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Inconsistent flavor of grass fed beef

I bought a quarter beef from my brother. He had it butchered on site and had a local meat handler do the butchering, aging, cutting, and wrapping. This is angus grass fed and finished with organic grain.

I have had some of the meat taste really good, while others are in edible! Has anyone heard of this? Friends have told me they think someone pulled a fast one and gave me meat from two different beef. Any thoughts?

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  1. I've heard that due to the greater variety of diet with grass fed animals that the flavor of the meat can vary but I've never noticed this. If they are that noticeably different, it seems odd to me.

    1 Reply
    1. re: fldhkybnva

      But to vary that much from one cut to another is strange! One packet of stew meat is great, while another is nasty. The sirloin is so strong that its ruined the dishes I've made.

      I've soaked it in hot and cold water, per information on the net regarding how to remove the gaminess, and it hasn't worked.

      I'm actually reluctant to eat any more of the beef and I have so much in the freezer. I'm even contemplating becoming a vegetarian again!

    2. The variation between the stew meat is a little odd, but stew meat does come from all over the cow so there is some variation. It is possible that the processor mixed some cuts but not likely and impossible to say from the internet.

      I wouldn't call this grass-fed meat since it was grain finished and most folks who raise 'grass-fed' beef finish it on grass too, although there's no standard for grass-fed so folks can call their beef what they like. :-)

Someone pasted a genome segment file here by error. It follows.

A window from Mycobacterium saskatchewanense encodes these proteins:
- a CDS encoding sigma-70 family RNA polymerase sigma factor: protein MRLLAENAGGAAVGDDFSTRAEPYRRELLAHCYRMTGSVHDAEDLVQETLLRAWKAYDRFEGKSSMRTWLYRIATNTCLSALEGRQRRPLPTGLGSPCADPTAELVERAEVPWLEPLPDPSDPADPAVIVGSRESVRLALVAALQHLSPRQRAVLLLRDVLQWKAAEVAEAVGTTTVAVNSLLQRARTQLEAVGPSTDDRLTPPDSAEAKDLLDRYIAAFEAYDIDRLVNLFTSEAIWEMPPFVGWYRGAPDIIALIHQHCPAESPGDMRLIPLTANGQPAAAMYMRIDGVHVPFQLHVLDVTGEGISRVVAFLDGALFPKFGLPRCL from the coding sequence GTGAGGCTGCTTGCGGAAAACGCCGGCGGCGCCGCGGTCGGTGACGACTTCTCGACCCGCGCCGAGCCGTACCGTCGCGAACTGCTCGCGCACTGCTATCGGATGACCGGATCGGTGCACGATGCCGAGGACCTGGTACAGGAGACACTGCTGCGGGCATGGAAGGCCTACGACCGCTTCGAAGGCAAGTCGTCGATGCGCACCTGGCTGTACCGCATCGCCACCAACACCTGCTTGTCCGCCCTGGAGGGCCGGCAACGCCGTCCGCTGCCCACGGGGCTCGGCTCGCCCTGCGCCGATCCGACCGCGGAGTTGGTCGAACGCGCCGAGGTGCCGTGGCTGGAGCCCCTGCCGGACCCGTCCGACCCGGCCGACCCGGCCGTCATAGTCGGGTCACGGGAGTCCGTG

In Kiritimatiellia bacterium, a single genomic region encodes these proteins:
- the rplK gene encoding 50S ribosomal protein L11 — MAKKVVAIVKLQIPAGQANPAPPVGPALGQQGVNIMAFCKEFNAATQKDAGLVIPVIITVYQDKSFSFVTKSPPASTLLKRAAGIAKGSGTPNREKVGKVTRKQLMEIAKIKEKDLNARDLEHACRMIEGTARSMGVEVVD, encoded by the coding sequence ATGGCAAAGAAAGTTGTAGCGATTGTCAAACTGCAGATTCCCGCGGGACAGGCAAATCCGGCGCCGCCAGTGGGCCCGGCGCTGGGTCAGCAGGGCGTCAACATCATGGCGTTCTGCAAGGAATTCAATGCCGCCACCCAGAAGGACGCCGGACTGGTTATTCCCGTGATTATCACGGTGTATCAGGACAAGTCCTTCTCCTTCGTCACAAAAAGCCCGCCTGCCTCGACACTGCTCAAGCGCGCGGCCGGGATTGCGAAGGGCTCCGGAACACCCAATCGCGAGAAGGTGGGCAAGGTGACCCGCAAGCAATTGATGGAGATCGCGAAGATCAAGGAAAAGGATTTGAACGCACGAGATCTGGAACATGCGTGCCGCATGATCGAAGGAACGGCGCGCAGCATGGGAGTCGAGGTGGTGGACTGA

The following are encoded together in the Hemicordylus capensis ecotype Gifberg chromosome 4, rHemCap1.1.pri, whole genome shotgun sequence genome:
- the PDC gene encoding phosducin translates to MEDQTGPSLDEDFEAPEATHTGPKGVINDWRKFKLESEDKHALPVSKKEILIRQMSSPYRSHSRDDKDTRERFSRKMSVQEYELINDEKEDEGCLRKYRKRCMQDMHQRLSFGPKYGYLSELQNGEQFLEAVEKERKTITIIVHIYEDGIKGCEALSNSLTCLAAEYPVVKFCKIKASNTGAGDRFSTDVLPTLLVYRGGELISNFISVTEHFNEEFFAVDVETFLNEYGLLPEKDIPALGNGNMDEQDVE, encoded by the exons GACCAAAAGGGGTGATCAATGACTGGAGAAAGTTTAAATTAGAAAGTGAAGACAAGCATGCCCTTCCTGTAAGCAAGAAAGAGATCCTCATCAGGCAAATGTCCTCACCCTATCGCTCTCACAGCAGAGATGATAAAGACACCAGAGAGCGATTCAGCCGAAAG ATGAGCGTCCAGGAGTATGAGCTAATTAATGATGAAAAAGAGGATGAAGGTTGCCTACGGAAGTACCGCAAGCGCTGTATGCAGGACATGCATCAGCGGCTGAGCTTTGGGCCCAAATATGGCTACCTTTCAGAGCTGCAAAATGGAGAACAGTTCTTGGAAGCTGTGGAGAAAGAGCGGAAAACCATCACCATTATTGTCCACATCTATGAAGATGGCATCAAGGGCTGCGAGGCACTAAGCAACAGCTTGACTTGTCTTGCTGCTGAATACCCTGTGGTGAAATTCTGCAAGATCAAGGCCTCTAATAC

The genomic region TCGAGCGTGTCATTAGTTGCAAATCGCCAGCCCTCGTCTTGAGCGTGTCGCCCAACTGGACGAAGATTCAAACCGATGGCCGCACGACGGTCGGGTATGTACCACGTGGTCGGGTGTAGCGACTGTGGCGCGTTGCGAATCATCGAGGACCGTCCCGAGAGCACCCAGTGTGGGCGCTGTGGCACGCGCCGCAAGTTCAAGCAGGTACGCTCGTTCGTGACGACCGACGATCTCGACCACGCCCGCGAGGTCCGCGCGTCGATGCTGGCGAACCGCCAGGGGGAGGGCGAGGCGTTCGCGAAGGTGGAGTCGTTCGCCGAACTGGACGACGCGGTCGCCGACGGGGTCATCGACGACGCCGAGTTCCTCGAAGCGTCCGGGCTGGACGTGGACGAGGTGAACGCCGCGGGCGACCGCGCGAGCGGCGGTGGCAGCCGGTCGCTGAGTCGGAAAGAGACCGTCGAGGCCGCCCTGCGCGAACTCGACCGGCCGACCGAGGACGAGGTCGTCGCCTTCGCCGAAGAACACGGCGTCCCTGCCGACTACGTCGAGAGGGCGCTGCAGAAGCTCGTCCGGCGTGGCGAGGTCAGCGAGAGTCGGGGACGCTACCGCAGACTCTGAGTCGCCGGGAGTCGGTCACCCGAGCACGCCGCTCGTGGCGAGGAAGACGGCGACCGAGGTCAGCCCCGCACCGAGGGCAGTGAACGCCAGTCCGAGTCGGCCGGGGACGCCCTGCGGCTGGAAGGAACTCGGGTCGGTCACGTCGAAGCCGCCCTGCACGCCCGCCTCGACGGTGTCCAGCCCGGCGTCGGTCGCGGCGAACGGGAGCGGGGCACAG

Cereal finished beef is regular beef and shouldn't be gamey unless the animal was stressed at slaughter.

      What does your brother think? He's familiar with his beef and knows more about the animal and what the meat should look like than anyone else. He could tell you if the beef looks like it has been mixed up or if it was a jumpy animal.

      Best of luck with the rest of the cuts!

      2 Replies
      1. re: GersFarmer

        I knew the beef; it wasn't jumpy and at slaughter wasn't stressed, just eating grass in the field.

        My brother has been very defensive and then sent me an article about why Americans have trouble with grass fed beef, insinuating that I was "one of those," so I havent mentioned it to him again. I had bought meat from one of his other beef a year previously which didn't have this problem.

        I'm just perplexed as to how some of the meat is so awful and some tasty!?

        1. re: Suecq53